Here’s a shocking statistic: About 41 percent of men in developing countries smoke, and women are picking up the habit more and more at younger ages.
We may be used to strong anti-smoking laws and campaigns in the U.S., but in other parts of the world it’s a different story, as a study released this week in The Lancet says. In it, researchers analyzed information from the Global Adult Tobacco Survey given to about 250,000 adults in 14 low and middle-income countries, such as India, China, Poland, Thailand and Brazil. The paper is considered the largest tobacco use study to date.
Not only did the authors find that almost half of all men in these countries used tobacco products, but tobacco companies are apparently borrowing from Mad Men-era ad campaigns to get people to light up.
Marketing campaigns aimed at adults portray smoking as glamorous, lead author Gary Giovino of the University at Buffalo said in a news release. Younger people are being targeted as well.
“China National Tobacco, for example, which is owned by the Chinese government, sponsors dozens of elementary schools, where students are subjected to pro-tobacco propaganda,” he added. “Some messages even equate tobacco use with academic success. I find that mind-boggling.”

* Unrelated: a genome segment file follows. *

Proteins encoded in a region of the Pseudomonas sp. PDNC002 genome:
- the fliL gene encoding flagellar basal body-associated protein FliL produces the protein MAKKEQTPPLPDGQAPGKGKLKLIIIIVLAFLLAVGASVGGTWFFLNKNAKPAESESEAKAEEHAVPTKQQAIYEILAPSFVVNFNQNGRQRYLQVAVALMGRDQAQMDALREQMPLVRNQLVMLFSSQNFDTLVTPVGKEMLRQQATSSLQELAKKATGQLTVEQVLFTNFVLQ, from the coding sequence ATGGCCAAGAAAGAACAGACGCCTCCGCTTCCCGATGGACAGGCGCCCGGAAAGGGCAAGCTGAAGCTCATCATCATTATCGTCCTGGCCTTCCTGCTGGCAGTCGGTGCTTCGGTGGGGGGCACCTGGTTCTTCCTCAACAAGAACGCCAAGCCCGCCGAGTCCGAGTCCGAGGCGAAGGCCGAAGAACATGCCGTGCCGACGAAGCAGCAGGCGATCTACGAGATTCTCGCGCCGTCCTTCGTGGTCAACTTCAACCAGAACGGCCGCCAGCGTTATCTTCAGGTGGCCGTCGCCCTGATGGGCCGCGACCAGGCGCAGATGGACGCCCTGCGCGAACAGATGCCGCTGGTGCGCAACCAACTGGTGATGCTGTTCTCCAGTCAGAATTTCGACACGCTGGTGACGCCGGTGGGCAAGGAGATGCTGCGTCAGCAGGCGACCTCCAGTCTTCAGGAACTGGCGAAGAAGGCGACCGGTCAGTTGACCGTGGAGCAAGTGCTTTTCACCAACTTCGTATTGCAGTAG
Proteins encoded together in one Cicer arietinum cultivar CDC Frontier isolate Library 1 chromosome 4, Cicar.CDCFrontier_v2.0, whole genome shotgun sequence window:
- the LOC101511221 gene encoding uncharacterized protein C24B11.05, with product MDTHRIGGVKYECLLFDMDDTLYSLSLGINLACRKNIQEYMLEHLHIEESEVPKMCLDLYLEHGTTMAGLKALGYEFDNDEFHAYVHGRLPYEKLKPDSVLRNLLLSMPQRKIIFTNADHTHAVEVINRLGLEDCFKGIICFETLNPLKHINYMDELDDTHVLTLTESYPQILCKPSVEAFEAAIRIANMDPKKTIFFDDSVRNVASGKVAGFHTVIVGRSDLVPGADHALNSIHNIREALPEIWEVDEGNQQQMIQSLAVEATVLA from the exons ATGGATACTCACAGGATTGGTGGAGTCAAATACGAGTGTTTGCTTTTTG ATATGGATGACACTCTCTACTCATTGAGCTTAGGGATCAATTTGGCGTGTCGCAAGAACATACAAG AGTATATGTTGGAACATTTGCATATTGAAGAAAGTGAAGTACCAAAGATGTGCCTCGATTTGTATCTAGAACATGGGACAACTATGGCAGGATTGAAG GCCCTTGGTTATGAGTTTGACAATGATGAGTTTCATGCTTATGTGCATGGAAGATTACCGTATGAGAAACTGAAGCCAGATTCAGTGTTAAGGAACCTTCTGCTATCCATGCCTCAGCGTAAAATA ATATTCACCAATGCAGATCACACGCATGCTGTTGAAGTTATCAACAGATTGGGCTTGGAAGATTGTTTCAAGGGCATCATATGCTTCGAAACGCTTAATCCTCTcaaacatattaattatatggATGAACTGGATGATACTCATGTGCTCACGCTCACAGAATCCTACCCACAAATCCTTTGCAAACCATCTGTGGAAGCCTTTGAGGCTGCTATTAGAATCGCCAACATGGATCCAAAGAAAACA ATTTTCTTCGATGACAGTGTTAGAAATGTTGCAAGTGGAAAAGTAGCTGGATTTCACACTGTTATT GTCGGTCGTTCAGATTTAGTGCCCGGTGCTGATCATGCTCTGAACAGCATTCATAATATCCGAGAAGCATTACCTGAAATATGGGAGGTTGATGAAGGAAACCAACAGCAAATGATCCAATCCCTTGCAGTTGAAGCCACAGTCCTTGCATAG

While smoking rates are far lower among women in these countries—about 5 percent—the study found that women are increasingly picking up the habit as early as men are, around the age of 17.
Most of the tobacco products used are manufactured cigarettes, although chewing tobacco, snuff and waterpipes are also used.
Since there’s little encouragement to give up cigarettes, quit rates in most of these countries is low, researchers found, less than 20 percent. The rates were higher--about 35 percent--in countries such as America and the UK, plus Brazil and Uruguay.
Policies must change for people to give up smoking, Giovino said: “Governments around the world need to start giving economic and regulatory advantages to agricultural products that promote health instead of to products like tobacco that kill people.”
Some countries, such as Thailand, have been more aggressive recently in developing anti-smoking campaigns targeted to its citizens.
The authors of a related comment in the Lancet wrote, “In view of the health burden of tobacco use, the underinvestment in tobacco control is extraordinary.” They added that the main challenge in getting people to quit or never take up smoking is to find a way to translate disturbing discoveries such as these into health policy.
What should be done in countries with high smoking rates to get people to quit? Let us know in the comments.